Nokia chief denies split loyalties

City A.M. Reporter
NOKIA CEO Stephen Elop yesterday dismissed insinuations that his loyalties were still with his former employer, Microsoft, because he owned shares in the software company and did not hold any Nokia stock.

“I am not a Trojan horse,” Stephen Elop said ahead of the Mobile World Congress in Barcelona. The decision to partner with Microsoft was made by the entire board of directors, he said.

On Friday, Nokia announced it was teaming up with Microsoft in what is seen as a last-ditch attempt to catch up with Google and Apple in the fast-growing smartphone market.

Asked if he still held shares in Microsoft, Elop said: “As an executive [at Microsoft], I have accumulated a substantive number of shares,” adding that he was legally prohibited to sell his shares for a certain time period after his departure but had since begun to divest his holdings.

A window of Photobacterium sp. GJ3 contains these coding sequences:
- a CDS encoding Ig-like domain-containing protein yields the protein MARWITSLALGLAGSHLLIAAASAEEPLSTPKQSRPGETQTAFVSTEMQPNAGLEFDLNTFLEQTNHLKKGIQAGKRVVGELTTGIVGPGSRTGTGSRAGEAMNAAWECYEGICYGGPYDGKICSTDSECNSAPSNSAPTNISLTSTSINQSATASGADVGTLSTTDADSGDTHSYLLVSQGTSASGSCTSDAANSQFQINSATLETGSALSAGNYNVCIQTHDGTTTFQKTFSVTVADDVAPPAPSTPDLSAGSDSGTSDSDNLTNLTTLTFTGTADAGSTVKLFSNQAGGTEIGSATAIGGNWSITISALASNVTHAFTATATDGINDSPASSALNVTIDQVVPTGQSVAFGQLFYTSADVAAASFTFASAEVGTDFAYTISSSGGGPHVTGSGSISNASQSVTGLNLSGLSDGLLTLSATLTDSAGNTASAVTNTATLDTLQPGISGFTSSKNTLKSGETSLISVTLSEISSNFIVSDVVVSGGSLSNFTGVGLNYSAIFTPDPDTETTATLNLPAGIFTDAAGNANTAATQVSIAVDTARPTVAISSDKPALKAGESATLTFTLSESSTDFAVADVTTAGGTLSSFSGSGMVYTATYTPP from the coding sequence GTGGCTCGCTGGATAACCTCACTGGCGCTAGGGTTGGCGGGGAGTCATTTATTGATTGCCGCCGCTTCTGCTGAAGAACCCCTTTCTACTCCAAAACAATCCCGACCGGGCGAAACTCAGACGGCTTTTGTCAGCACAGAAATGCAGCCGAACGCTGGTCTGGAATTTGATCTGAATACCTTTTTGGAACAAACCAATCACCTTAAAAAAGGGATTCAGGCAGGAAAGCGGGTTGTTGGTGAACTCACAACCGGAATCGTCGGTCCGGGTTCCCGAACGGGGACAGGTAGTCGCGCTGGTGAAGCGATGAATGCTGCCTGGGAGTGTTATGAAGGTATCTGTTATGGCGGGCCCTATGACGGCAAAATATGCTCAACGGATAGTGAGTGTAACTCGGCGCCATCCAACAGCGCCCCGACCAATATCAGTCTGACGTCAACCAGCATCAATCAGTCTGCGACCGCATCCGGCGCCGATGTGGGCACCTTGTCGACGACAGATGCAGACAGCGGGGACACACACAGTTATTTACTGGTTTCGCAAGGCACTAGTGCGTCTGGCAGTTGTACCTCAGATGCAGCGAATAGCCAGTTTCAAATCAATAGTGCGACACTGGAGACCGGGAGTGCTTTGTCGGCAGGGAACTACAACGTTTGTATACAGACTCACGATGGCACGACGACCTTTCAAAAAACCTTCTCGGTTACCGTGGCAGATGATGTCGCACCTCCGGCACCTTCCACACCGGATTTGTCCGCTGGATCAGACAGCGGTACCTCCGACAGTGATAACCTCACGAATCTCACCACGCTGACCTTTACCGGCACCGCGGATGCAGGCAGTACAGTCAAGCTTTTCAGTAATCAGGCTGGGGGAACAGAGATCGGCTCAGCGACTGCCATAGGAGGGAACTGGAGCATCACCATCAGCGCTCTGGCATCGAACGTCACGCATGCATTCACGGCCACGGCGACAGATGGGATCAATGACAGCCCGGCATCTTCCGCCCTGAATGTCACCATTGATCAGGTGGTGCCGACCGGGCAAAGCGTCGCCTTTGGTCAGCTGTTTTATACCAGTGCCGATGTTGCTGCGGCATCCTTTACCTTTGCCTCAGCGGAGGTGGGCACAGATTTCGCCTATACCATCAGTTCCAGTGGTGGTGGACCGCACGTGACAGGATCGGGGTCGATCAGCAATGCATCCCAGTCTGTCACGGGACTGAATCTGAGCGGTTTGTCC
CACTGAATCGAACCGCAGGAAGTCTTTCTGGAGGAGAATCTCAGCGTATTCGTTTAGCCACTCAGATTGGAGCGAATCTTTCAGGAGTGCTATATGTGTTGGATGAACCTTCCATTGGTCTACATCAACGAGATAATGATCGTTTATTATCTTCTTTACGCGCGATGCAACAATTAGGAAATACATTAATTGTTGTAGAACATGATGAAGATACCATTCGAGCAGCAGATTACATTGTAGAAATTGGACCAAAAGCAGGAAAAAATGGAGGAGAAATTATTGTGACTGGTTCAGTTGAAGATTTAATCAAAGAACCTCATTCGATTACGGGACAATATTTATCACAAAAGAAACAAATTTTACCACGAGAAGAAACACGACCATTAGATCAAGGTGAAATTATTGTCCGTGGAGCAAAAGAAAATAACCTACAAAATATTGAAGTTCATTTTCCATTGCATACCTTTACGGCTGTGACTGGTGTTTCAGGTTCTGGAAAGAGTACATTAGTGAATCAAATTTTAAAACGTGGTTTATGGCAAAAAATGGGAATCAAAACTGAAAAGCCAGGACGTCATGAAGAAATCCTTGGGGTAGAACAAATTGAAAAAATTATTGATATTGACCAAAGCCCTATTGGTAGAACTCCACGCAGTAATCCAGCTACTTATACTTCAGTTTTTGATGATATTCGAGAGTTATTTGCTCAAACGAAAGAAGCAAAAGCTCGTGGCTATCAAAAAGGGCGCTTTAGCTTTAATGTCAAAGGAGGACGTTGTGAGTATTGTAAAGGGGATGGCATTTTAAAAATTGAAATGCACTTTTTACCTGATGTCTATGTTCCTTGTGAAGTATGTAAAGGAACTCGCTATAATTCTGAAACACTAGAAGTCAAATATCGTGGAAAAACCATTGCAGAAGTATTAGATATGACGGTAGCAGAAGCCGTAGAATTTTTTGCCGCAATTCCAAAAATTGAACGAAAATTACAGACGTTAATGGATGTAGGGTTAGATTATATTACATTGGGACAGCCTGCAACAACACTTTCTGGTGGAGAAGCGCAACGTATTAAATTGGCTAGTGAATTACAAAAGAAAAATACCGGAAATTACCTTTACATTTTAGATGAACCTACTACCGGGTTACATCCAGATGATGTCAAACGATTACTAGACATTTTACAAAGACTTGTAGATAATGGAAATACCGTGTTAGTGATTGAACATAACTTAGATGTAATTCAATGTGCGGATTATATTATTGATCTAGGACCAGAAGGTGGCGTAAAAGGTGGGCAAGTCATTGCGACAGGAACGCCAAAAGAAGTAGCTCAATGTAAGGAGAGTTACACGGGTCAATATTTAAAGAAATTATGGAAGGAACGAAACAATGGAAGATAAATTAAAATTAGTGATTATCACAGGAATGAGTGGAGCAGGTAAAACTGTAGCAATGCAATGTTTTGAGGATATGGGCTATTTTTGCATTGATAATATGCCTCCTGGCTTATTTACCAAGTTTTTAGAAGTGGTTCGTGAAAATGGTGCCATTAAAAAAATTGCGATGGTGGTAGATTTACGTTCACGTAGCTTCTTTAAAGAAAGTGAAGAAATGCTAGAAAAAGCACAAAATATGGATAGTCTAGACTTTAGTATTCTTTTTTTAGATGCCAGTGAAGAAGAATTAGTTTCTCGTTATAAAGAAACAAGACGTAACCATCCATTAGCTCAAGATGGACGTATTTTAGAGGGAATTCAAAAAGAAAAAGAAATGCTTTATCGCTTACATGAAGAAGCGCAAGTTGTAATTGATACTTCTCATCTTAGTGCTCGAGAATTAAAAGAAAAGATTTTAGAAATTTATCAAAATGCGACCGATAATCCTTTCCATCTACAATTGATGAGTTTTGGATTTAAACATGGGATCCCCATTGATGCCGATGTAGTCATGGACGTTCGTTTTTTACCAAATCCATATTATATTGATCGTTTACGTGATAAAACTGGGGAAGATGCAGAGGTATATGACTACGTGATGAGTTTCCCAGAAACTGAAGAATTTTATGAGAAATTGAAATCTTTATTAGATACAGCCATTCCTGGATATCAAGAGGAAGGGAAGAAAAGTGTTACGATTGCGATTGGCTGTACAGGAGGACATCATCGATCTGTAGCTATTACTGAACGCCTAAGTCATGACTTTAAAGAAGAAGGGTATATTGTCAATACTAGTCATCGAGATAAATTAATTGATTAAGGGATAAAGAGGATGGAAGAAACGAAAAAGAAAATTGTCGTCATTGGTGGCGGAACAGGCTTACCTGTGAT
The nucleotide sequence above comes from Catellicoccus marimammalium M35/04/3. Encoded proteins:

However, once negotiations had begun with Microsoft he was once again not allowed to sell due to insider trading laws.

“I will get rid of them as soon as I am allowed,” Elop said, noting he was legally prohibited from buying Nokia shares for the time being, but would do so as soon as he could to demonstrate his confidence in the Finnish company.

Elop was drafted in from Microsoft in September to halt Nokia’s decline. As president of Microsoft’s Business Division and a member of its team responsible for overall strategy, he was hired for his software know-how.

The 47-year-old Canadian became the first non-Finn to head Nokia in its 145-year history, a sign of how Nokia seeks to transform itself to claim back market share and the innovative edge it has lost to Apple and other rivals.